But there are some editorial boards who remain unconvinced. The rejection by the Sacramento Bee is particularly awful. I suppose we shouldn't be surprised that the newspaper of the state's capitol is deeply offended at the idea that people outside the government might make lots of money off marijuana. The Bee's commentary is full-on nanny-state panic about exaggerated health concerns and misguided apples-and-oranges comparisons to tobacco and worries that advertising will "normalize" marijuana use the way it "normalized" alcohol use. So is the Bee opposed to legalized alcohol, too? Then there's this doozy of a section:

Backers contend Proposition 64 is a civil liberties issue. And police do use marijuana as probable cause to investigate and, sometimes, arrest people, even if those arrests, which disproportionately affect poor black and Latino Californians, rarely lead to convictions and amount to harassment at times.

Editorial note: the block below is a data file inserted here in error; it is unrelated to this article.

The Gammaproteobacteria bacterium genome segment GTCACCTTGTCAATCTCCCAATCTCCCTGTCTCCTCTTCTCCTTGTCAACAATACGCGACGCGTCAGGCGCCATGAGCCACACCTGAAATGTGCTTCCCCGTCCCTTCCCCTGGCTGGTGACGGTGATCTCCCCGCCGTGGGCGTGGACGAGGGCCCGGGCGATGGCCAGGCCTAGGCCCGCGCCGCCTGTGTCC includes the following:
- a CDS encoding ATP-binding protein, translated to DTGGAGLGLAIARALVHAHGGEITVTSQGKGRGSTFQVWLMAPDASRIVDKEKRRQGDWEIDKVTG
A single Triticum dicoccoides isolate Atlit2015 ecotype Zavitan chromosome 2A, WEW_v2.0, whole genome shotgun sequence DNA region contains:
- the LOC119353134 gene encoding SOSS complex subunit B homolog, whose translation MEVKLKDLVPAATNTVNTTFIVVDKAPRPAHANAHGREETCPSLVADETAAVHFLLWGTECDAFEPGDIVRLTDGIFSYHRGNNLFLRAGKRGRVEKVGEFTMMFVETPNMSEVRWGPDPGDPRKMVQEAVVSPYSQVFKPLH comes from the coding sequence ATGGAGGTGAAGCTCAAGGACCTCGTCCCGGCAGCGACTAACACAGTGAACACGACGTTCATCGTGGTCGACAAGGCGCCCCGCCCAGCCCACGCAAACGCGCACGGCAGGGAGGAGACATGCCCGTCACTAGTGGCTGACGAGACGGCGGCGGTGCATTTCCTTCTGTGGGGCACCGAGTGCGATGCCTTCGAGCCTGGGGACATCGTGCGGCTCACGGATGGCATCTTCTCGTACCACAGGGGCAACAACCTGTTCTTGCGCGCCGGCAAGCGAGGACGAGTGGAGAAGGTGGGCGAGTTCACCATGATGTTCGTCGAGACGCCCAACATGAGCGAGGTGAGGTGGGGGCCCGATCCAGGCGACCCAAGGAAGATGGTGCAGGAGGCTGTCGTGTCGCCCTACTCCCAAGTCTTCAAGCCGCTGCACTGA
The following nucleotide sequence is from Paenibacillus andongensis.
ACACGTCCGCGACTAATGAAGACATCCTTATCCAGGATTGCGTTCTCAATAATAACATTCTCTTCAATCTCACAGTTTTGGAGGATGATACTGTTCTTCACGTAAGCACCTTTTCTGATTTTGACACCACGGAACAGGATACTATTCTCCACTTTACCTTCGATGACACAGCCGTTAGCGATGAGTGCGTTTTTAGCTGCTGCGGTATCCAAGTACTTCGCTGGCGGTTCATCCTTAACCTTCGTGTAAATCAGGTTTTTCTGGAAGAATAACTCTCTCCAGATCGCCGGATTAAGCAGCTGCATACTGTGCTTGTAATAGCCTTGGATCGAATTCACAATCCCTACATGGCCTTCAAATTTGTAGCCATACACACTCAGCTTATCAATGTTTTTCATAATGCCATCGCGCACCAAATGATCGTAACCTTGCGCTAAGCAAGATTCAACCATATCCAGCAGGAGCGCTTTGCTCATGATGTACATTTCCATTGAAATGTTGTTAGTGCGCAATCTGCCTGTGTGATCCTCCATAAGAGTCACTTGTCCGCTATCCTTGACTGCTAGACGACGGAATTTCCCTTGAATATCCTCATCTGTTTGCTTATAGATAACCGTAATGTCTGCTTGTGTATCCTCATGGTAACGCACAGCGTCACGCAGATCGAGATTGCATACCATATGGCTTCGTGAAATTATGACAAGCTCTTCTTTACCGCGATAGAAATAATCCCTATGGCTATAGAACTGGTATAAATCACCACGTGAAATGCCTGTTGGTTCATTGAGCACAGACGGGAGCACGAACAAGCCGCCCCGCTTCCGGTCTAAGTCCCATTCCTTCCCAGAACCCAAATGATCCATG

But the California Department of Corrections and Rehabilitation reports not a single person is in state prison today because of marijuana possession. Former Gov. Arnold Schwarzenegger signed legislation decriminalizing marijuana possession in 2010. After years of inaction, the Legislature last year approved detailed regulations for medical marijuana. No one with a medical marijuana card—and they're readily available from physicians who advertise 4/20 services—risks so much as a ticket.

Not a single person is in prison today, so what's the worry? That the police will have one less probable cause excuse to investigate and—in the Bee's own words—harass minorities isn't that big a deal because they don't end up in state prison! They are only "rarely" convicted! How privileged and sheltered a life do you have to live to look at this dynamic and think that everything's fine?